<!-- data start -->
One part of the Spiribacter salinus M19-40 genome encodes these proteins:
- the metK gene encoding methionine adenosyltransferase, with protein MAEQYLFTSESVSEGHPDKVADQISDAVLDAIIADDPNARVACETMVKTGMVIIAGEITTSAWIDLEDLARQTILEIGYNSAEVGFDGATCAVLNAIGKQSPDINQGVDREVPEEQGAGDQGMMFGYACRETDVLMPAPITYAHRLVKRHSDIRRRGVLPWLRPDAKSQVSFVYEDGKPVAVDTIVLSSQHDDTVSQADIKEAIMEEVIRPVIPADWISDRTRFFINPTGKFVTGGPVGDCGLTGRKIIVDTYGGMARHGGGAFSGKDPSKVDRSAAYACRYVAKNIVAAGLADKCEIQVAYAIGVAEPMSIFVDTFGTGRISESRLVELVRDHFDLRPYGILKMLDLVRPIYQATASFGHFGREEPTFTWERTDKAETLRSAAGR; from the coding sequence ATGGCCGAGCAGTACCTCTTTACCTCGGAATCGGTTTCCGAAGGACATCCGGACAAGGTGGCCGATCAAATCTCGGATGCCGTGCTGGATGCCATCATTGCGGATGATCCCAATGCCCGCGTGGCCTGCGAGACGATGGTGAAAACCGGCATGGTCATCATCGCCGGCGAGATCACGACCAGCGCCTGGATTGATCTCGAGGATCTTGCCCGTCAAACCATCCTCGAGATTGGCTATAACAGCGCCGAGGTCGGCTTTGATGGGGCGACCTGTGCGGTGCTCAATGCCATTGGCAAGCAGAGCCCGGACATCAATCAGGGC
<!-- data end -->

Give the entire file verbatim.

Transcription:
One part of the Spiribacter salinus M19-40 genome encodes these proteins:
- the metK gene encoding methionine adenosyltransferase, with protein MAEQYLFTSESVSEGHPDKVADQISDAVLDAIIADDPNARVACETMVKTGMVIIAGEITTSAWIDLEDLARQTILEIGYNSAEVGFDGATCAVLNAIGKQSPDINQGVDREVPEEQGAGDQGMMFGYACRETDVLMPAPITYAHRLVKRHSDIRRRGVLPWLRPDAKSQVSFVYEDGKPVAVDTIVLSSQHDDTVSQADIKEAIMEEVIRPVIPADWISDRTRFFINPTGKFVTGGPVGDCGLTGRKIIVDTYGGMARHGGGAFSGKDPSKVDRSAAYACRYVAKNIVAAGLADKCEIQVAYAIGVAEPMSIFVDTFGTGRISESRLVELVRDHFDLRPYGILKMLDLVRPIYQATASFGHFGREEPTFTWERTDKAETLRSAAGR; from the coding sequence ATGGCCGAGCAGTACCTCTTTACCTCGGAATCGGTTTCCGAAGGACATCCGGACAAGGTGGCCGATCAAATCTCGGATGCCGTGCTGGATGCCATCATTGCGGATGATCCCAATGCCCGCGTGGCCTGCGAGACGATGGTGAAAACCGGCATGGTCATCATCGCCGGCGAGATCACGACCAGCGCCTGGATTGATCTCGAGGATCTTGCCCGTCAAACCATCCTCGAGATTGGCTATAACAGCGCCGAGGTCGGCTTTGATGGGGCGACCTGTGCGGTGCTCAATGCCATTGGCAAGCAGAGCCCGGACATCAATCAGGGC